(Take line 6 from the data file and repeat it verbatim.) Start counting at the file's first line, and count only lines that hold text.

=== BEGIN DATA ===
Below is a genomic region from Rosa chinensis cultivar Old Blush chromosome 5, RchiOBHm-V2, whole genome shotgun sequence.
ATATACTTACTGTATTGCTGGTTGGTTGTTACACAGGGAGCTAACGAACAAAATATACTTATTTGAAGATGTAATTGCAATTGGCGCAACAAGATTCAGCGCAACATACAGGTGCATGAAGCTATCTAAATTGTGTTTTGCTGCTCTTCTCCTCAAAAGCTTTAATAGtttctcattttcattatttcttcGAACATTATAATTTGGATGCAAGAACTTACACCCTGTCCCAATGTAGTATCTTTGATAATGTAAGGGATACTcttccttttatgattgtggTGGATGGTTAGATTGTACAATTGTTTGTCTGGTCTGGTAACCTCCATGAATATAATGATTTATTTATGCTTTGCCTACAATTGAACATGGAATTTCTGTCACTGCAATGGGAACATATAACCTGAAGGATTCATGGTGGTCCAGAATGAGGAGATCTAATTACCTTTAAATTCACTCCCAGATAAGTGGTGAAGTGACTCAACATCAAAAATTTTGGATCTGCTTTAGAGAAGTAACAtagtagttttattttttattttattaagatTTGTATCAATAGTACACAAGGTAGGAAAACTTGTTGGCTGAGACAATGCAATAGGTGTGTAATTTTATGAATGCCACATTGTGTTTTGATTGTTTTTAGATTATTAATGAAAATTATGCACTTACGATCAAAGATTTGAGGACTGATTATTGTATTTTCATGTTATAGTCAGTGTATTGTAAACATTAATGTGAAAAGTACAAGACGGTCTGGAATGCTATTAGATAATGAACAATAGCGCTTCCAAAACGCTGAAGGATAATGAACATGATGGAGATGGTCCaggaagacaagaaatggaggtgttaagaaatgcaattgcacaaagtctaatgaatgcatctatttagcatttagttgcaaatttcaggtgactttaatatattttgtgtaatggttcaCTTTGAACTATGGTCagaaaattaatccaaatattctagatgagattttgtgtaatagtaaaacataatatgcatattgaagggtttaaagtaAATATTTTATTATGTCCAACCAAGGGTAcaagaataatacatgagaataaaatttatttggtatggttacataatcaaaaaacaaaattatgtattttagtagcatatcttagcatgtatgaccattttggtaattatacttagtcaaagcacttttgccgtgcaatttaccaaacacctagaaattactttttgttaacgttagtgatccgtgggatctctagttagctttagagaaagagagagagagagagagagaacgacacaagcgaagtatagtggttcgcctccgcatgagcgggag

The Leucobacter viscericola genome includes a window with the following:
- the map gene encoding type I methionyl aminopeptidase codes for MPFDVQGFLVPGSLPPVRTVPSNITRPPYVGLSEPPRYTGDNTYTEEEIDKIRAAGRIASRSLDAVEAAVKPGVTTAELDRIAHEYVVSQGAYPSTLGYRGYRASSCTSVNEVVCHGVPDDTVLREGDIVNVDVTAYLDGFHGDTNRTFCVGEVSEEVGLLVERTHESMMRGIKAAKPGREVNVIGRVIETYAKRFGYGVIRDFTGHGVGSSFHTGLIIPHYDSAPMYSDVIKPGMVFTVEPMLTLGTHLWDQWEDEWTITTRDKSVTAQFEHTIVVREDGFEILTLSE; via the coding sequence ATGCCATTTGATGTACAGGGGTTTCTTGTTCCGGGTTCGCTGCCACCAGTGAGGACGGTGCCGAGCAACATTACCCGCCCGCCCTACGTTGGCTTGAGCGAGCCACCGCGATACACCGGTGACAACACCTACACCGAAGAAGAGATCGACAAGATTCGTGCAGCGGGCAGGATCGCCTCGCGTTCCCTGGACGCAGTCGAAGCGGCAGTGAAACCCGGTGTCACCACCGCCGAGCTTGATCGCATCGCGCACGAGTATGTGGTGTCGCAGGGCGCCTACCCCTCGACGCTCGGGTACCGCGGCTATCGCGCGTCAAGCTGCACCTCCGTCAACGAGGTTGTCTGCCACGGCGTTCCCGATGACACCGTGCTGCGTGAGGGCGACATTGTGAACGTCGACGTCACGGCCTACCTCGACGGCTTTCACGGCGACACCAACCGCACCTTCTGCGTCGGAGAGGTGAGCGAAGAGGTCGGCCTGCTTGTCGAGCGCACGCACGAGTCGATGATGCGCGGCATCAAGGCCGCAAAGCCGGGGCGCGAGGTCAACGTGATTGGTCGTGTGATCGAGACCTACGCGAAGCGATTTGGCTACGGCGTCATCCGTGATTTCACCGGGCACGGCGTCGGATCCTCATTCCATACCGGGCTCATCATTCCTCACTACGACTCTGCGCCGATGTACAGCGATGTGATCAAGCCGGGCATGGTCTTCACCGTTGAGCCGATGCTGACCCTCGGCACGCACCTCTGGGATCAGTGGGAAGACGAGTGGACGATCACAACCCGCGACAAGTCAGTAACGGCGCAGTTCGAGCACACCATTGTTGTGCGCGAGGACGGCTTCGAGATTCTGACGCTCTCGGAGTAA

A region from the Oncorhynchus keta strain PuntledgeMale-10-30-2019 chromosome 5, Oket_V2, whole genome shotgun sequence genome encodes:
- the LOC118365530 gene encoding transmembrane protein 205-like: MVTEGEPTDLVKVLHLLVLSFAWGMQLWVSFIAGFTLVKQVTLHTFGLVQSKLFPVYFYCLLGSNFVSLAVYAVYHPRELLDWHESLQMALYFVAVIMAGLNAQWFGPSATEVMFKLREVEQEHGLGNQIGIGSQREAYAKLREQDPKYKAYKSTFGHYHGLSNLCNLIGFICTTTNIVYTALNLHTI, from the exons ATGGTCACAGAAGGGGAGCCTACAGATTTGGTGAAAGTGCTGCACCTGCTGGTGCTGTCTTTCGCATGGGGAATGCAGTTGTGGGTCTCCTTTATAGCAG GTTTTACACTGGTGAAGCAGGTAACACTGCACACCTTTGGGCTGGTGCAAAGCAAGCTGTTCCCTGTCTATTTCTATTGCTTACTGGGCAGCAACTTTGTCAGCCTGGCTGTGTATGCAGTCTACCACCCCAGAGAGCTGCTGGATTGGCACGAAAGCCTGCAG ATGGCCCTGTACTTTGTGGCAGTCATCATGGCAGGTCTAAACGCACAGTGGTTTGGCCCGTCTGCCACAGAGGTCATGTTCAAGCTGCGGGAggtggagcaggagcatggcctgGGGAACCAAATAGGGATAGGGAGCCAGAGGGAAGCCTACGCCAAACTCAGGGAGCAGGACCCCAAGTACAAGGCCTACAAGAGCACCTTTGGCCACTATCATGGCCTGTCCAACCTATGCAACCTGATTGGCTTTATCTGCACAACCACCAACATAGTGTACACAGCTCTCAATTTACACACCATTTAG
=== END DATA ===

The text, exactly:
- the LOC118365530 gene encoding transmembrane protein 205-like: MVTEGEPTDLVKVLHLLVLSFAWGMQLWVSFIAGFTLVKQVTLHTFGLVQSKLFPVYFYCLLGSNFVSLAVYAVYHPRELLDWHESLQMALYFVAVIMAGLNAQWFGPSATEVMFKLREVEQEHGLGNQIGIGSQREAYAKLREQDPKYKAYKSTFGHYHGLSNLCNLIGFICTTTNIVYTALNLHTI, from the exons ATGGTCACAGAAGGGGAGCCTACAGATTTGGTGAAAGTGCTGCACCTGCTGGTGCTGTCTTTCGCATGGGGAATGCAGTTGTGGGTCTCCTTTATAGCAG GTTTTACACTGGTGAAGCAGGTAACACTGCACACCTTTGGGCTGGTGCAAAGCAAGCTGTTCCCTGTCTATTTCTATTGCTTACTGGGCAGCAACTTTGTCAGCCTGGCTGTGTATGCAGTCTACCACCCCAGAGAGCTGCTGGATTGGCACGAAAGCCTGCAG ATGGCCCTGTACTTTGTGGCAGTCATCATGGCAGGTCTAAACGCACAGTGGTTTGGCCCGTCTGCCACAGAGGTCATGTTCAAGCTGCGGGAggtggagcaggagcatggcctgGGGAACCAAATAGGGATAGGGAGCCAGAGGGAAGCCTACGCCAAACTCAGGGAGCAGGACCCCAAGTACAAGGCCTACAAGAGCACCTTTGGCCACTATCATGGCCTGTCCAACCTATGCAACCTGATTGGCTTTATCTGCACAACCACCAACATAGTGTACACAGCTCTCAATTTACACACCATTTAG